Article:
I believe that this nation should comit itself to achieving the goal, before this decade is out, of landing a man on the moon and returning him safely to the earth.
— John F. Kennedy, Delivered before a Joint Session of Congress, May 25, 1961
We choose to go to the moon in this decade and do the other things, not because they are easy, but because they are hard; because that goal will serve to organize and measure the best of our energies and skills; because that challenge is one that we are willing to accept, one that we are unwilling to postpone, and one we intend to win, and the others too.
— John F. Kennedy, Delivered September 12, 1962

Finally, after Lyndon B, during the presidency of Richard M, just before the end of the decade, the Apolo 11 mission was carried out, and man was successfuly sent to the moon and returned safely.

10, 9, ignition sequence start, 6, 5, 4, 3, 2, 1, zero. All engines running. Liftoff! We have a liftoff! Thirty-two minutes past the hour. Liftoff on Apollo 11!
— Jack King, NASA Chief of Public Information, July 16, 1969
I’m gonna step of the ramp now. That’s one small step for man, one giant leap for mankind.
— Neil Armstrong

Now, as you can probably imagine, there is a lot that goes into making a rocket successfully land a person on the moon and bring them home, so when your organization is approached by an artist who want’s to successfully send his art musem to the moon, it’s not quite a high priority on the checklist. I mean, NASA never said no, they just never technically said yes either. But it’s that same long checklist of things required to go to the moon would ultimately end up helping Frosty and Waldhauer.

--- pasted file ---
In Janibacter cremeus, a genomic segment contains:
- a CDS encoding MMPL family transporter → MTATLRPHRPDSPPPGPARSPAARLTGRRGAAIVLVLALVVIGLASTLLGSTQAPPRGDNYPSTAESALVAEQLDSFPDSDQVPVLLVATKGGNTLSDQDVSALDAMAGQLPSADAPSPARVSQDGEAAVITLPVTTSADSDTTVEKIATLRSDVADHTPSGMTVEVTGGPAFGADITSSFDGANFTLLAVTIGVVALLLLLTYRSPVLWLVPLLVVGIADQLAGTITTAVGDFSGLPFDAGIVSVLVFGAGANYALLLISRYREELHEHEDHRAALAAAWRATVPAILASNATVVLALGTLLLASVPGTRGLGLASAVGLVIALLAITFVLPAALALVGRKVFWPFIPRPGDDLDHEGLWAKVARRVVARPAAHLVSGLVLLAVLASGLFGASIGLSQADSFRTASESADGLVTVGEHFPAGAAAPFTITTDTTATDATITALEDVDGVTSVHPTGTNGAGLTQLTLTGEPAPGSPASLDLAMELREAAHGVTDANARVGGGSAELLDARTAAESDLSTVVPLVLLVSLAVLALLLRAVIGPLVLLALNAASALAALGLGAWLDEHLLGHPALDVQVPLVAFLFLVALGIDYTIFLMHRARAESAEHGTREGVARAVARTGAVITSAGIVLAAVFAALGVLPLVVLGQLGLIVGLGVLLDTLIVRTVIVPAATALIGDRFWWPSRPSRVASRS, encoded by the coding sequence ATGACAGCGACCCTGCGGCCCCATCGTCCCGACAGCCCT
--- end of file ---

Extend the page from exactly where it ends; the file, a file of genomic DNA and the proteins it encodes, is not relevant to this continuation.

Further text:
You see, most people think of NASA like a company, like Space X, with the goal of doing space related science and putting people in space. But really, NASA is a government agency, responsible for coordinating government contracts, and bringing together companies to help the American mission of space exploration as a whole move forward. So NASA was hiring manufacturers and labratories all across the U.S., and organizing their efforts to pull off the Apollo missions. And at one such manufacturers, Grumann Aircraft, which was working on the landing module for Apollo 12, Waldhauer had a friend, an engineer, who was willing to help. This engineer agreed to hide the museum beneath the layers of gold foil on the part of the module that stayed on the moon. For confirmation that the deed was done, the engineer told Frosty and Waldhauer that he would send a tellegram. 

So on November 12, 1969 at precisely 3:35 PM, less than two days before the launch, Frosty recieved a tellegram from Cape Canaveral Florida. It read “YOUR ON’ A.O.K. ALL SYSTEMS GO. -JOHN F”